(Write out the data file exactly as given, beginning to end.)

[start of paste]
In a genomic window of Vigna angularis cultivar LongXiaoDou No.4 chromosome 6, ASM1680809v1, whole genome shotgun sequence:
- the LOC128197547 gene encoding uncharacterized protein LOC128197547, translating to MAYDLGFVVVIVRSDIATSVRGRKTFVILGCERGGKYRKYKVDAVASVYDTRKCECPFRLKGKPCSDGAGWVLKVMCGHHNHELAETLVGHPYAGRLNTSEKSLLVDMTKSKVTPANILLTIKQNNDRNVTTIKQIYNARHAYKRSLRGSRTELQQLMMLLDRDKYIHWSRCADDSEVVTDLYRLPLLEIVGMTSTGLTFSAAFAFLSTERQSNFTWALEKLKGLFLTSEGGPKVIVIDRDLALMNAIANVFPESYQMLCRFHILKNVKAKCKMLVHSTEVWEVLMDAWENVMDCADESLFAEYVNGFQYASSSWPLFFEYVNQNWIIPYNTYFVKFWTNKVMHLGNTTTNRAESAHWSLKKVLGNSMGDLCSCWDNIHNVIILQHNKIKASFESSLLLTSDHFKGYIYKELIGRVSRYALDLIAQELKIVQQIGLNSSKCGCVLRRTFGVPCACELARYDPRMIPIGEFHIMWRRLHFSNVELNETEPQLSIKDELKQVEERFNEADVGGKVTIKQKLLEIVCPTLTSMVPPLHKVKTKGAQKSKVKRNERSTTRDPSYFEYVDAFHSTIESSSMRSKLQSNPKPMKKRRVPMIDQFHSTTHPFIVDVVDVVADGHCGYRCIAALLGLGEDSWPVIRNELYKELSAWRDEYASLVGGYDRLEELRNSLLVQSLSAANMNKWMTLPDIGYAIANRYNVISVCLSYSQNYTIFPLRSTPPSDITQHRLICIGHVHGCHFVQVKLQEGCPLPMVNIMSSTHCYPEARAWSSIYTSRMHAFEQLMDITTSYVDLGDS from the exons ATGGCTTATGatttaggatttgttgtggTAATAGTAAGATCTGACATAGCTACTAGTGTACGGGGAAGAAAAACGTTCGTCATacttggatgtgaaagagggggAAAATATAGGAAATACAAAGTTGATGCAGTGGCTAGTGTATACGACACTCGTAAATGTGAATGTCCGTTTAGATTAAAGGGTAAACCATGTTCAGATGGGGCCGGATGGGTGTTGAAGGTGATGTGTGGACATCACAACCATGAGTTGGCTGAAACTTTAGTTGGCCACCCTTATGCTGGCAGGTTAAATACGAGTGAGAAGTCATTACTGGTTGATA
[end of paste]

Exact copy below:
In a genomic window of Vigna angularis cultivar LongXiaoDou No.4 chromosome 6, ASM1680809v1, whole genome shotgun sequence:
- the LOC128197547 gene encoding uncharacterized protein LOC128197547, translating to MAYDLGFVVVIVRSDIATSVRGRKTFVILGCERGGKYRKYKVDAVASVYDTRKCECPFRLKGKPCSDGAGWVLKVMCGHHNHELAETLVGHPYAGRLNTSEKSLLVDMTKSKVTPANILLTIKQNNDRNVTTIKQIYNARHAYKRSLRGSRTELQQLMMLLDRDKYIHWSRCADDSEVVTDLYRLPLLEIVGMTSTGLTFSAAFAFLSTERQSNFTWALEKLKGLFLTSEGGPKVIVIDRDLALMNAIANVFPESYQMLCRFHILKNVKAKCKMLVHSTEVWEVLMDAWENVMDCADESLFAEYVNGFQYASSSWPLFFEYVNQNWIIPYNTYFVKFWTNKVMHLGNTTTNRAESAHWSLKKVLGNSMGDLCSCWDNIHNVIILQHNKIKASFESSLLLTSDHFKGYIYKELIGRVSRYALDLIAQELKIVQQIGLNSSKCGCVLRRTFGVPCACELARYDPRMIPIGEFHIMWRRLHFSNVELNETEPQLSIKDELKQVEERFNEADVGGKVTIKQKLLEIVCPTLTSMVPPLHKVKTKGAQKSKVKRNERSTTRDPSYFEYVDAFHSTIESSSMRSKLQSNPKPMKKRRVPMIDQFHSTTHPFIVDVVDVVADGHCGYRCIAALLGLGEDSWPVIRNELYKELSAWRDEYASLVGGYDRLEELRNSLLVQSLSAANMNKWMTLPDIGYAIANRYNVISVCLSYSQNYTIFPLRSTPPSDITQHRLICIGHVHGCHFVQVKLQEGCPLPMVNIMSSTHCYPEARAWSSIYTSRMHAFEQLMDITTSYVDLGDS from the exons ATGGCTTATGatttaggatttgttgtggTAATAGTAAGATCTGACATAGCTACTAGTGTACGGGGAAGAAAAACGTTCGTCATacttggatgtgaaagagggggAAAATATAGGAAATACAAAGTTGATGCAGTGGCTAGTGTATACGACACTCGTAAATGTGAATGTCCGTTTAGATTAAAGGGTAAACCATGTTCAGATGGGGCCGGATGGGTGTTGAAGGTGATGTGTGGACATCACAACCATGAGTTGGCTGAAACTTTAGTTGGCCACCCTTATGCTGGCAGGTTAAATACGAGTGAGAAGTCATTACTGGTTGATA